J.P. Park holds the June and Simon Li Professorship in the History of Chinese Art. Professor Park is a Fellow of Lincoln College. Professor Park is on academic leave during 2023-4.
Bio: Although my primary research focuses on early modern Chinese and Korean art, I have extensively researched and published on a much wider spectrum of art historical topics, including print culture, cartography, literary criticism, art forgery, and post-globalism in contemporary East Asian art. I have authored a number of single-authored books, an exhibition catalogue, and an edited volume as well as dozens of articles featured in major field journals such as Art Bulletin, Archives of Asian Art, Artibus Asiae, Third Text, and Orientations among many others.
My first book, Art by the Book: Painting Manuals and the Leisure Life in Late Ming China (1550–1644) (University of Washington Press, 2012), focuses on “how to paint” publications that achieved unprecedented levels of popularity among the public in early modern China. As a special commodity in early modern China, when cultural standing was measured by one’s command of literati taste and lore, painting manuals provided the growing reading public with a device for enhancing its social capital. In their textual and pictorial guidance, these books were designed to advance the public’s pursuit of artistic taste, technique, knowledge, and sensibility, all of which were promoted as prerequisites to claiming elite status. Therefore, what I attempt to explore in this book is how painting intersected with social positioning and the subjectivity of superiority. The fundamental question of my ongoing research is “Why did possessing artistic talent become so important in early modern China?” This book has been warmly embraced by scholars, garnering numerous book reviews. It was also a finalist for the esteemed Charles Rufus Morey Book Award in 2014, a pinnacle honor within the realm of art history.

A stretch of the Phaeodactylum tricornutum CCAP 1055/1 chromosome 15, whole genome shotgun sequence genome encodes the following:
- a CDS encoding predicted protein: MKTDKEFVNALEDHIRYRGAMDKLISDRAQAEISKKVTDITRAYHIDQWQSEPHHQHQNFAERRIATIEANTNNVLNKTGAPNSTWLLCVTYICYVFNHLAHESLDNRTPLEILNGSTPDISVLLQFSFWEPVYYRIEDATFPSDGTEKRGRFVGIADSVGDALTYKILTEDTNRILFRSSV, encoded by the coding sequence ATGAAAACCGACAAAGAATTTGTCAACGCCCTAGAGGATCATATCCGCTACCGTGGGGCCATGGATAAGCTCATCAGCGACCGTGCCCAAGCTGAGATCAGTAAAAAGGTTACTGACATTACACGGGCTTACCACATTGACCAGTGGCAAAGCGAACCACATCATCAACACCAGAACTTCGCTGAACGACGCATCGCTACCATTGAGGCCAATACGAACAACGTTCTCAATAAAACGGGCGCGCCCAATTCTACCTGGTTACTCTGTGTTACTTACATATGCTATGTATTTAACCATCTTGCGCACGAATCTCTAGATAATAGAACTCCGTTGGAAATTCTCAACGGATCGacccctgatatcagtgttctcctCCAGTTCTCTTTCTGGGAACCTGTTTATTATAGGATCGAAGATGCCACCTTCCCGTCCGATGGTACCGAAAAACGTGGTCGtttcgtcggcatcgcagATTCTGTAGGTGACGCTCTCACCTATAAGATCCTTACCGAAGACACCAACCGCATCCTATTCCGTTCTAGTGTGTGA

My second book, A New Middle Kingdom: Painting and Cultural Politics in Late Chosŏn Korea (1700–1850) (University of Washington Press, 2018) is recognized as a touchstone in the study of Korean Art history. Historians have claimed that when social stability returned to Korea after devastating invasions by the Japanese and Manchus around the turn of the seventeenth century, the late Chosŏn dynasty was a period of unprecedented economic and cultural renaissance, in which prosperity manifested itself in new programs and styles of visual art. A New Middle Kingdom questions this belief, claiming instead that true-view landscape and genre paintings were likely adopted to propagandize social harmony under Chosŏn rule and to justify the status, wealth, and land grabs of the ruling class. This book also documents the popularity of art books from China and their misunderstanding by Koreans and, most controversially, Korean enthusiasm for artistic programs from Edo Japan, thus challenging academic stereotypes and nationalistic tendencies in the scholarship about the Chosŏn period. As the first truly interdisciplinary study of Korean art, A New Middle Kingdom points to realities of late Chosŏn society that its visual art seemed to hide and deny. The book's impact is evidenced by its receipt of the Charles Rufus Morey Book Award in 2020, the preeminent accolade for academic authors in the field of art history.